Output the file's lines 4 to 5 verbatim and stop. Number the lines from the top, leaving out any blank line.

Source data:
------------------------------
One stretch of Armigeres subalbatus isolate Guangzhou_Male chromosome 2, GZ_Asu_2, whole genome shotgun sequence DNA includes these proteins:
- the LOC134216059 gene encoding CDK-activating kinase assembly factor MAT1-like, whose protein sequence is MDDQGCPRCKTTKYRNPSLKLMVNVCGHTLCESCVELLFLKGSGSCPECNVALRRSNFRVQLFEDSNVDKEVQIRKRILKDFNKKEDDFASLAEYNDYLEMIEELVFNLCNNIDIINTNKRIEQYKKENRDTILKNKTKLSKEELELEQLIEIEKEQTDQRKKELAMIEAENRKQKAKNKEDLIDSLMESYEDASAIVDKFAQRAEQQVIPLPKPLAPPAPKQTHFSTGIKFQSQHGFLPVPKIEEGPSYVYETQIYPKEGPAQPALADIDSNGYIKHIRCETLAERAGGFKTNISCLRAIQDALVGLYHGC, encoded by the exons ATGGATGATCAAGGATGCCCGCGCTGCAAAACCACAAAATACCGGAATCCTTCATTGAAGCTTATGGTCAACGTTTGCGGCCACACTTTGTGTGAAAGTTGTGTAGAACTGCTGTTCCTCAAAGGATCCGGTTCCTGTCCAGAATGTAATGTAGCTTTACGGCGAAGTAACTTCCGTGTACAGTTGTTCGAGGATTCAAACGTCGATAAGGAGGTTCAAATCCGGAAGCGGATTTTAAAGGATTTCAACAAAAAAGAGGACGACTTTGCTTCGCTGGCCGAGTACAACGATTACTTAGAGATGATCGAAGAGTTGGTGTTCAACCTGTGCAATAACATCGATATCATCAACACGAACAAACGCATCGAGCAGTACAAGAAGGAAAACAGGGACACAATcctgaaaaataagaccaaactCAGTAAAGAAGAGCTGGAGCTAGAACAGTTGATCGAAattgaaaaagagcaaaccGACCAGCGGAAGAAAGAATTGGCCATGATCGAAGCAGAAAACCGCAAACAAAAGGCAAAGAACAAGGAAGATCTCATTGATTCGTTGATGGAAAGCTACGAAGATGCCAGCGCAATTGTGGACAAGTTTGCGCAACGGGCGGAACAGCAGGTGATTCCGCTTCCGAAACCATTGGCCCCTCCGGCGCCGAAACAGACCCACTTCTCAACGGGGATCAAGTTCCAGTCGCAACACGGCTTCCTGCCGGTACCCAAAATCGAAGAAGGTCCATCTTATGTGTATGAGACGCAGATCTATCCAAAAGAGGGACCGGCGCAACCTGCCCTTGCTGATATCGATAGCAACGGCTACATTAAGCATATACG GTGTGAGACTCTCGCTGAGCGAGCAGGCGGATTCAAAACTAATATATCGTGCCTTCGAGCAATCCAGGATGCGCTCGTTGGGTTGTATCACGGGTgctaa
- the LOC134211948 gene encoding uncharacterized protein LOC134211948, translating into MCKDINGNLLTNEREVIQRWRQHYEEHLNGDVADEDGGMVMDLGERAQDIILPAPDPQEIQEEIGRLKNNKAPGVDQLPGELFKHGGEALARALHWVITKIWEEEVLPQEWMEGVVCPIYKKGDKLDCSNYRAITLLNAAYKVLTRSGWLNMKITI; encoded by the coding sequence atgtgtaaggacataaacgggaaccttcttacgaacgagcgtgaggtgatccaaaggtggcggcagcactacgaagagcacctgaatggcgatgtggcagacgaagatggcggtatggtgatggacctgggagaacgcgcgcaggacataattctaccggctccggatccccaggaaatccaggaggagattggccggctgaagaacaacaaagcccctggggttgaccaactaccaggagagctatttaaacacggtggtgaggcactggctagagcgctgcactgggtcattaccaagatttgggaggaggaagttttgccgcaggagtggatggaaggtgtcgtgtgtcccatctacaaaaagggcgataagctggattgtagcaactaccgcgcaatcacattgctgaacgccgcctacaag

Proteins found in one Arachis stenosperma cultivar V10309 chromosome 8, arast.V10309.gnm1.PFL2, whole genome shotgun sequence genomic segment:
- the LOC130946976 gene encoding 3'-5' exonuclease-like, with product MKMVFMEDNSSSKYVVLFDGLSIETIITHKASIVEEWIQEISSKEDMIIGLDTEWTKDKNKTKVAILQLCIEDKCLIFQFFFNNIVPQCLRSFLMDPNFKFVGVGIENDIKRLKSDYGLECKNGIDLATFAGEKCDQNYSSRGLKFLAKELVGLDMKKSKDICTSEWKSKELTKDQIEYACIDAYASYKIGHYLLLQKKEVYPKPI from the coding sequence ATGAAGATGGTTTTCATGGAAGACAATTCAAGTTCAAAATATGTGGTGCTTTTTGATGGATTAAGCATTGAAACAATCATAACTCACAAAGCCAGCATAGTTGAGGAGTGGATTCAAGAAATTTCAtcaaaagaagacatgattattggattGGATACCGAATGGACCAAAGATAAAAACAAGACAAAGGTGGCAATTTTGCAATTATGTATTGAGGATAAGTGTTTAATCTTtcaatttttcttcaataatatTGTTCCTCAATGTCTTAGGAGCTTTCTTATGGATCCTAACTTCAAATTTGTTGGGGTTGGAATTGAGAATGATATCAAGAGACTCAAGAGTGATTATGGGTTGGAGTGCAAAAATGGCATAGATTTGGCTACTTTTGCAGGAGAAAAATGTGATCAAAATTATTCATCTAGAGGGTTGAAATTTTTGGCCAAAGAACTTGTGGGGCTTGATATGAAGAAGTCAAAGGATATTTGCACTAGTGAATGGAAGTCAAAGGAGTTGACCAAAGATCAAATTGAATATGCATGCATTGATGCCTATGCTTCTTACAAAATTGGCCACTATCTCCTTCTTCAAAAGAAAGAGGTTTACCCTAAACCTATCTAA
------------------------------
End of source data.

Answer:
Proteins found in one Arachis stenosperma cultivar V10309 chromosome 8, arast.V10309.gnm1.PFL2, whole genome shotgun sequence genomic segment:
- the LOC130946976 gene encoding 3'-5' exonuclease-like, with product MKMVFMEDNSSSKYVVLFDGLSIETIITHKASIVEEWIQEISSKEDMIIGLDTEWTKDKNKTKVAILQLCIEDKCLIFQFFFNNIVPQCLRSFLMDPNFKFVGVGIENDIKRLKSDYGLECKNGIDLATFAGEKCDQNYSSRGLKFLAKELVGLDMKKSKDICTSEWKSKELTKDQIEYACIDAYASYKIGHYLLLQKKEVYPKPI from the coding sequence ATGAAGATGGTTTTCATGGAAGACAATTCAAGTTCAAAATATGTGGTGCTTTTTGATGGATTAAGCATTGAAACAATCATAACTCACAAAGCCAGCATAGTTGAGGAGTGGATTCAAGAAATTTCAtcaaaagaagacatgattattggattGGATACCGAATGGACCAAAGATAAAAACAAGACAAAGGTGGCAATTTTGCAATTATGTATTGAGGATAAGTGTTTAATCTTtcaatttttcttcaataatatTGTTCCTCAATGTCTTAGGAGCTTTCTTATGGATCCTAACTTCAAATTTGTTGGGGTTGGAATTGAGAATGATATCAAGAGACTCAAGAGTGATTATGGGTTGGAGTGCAAAAATGGCATAGATTTGGCTACTTTTGCAGGAGAAAAATGTGATCAAAATTATTCATCTAGAGGGTTGAAATTTTTGGCCAAAGAACTTGTGGGGCTTGATATGAAGAAGTCAAAGGATATTTGCACTAGTGAATGGAAGTCAAAGGAGTTGACCAAAGATCAAATTGAATATGCATGCATTGATGCCTATGCTTCTTACAAAATTGGCCACTATCTCCTTCTTCAAAAGAAAGAGGTTTACCCTAAACCTATCTAA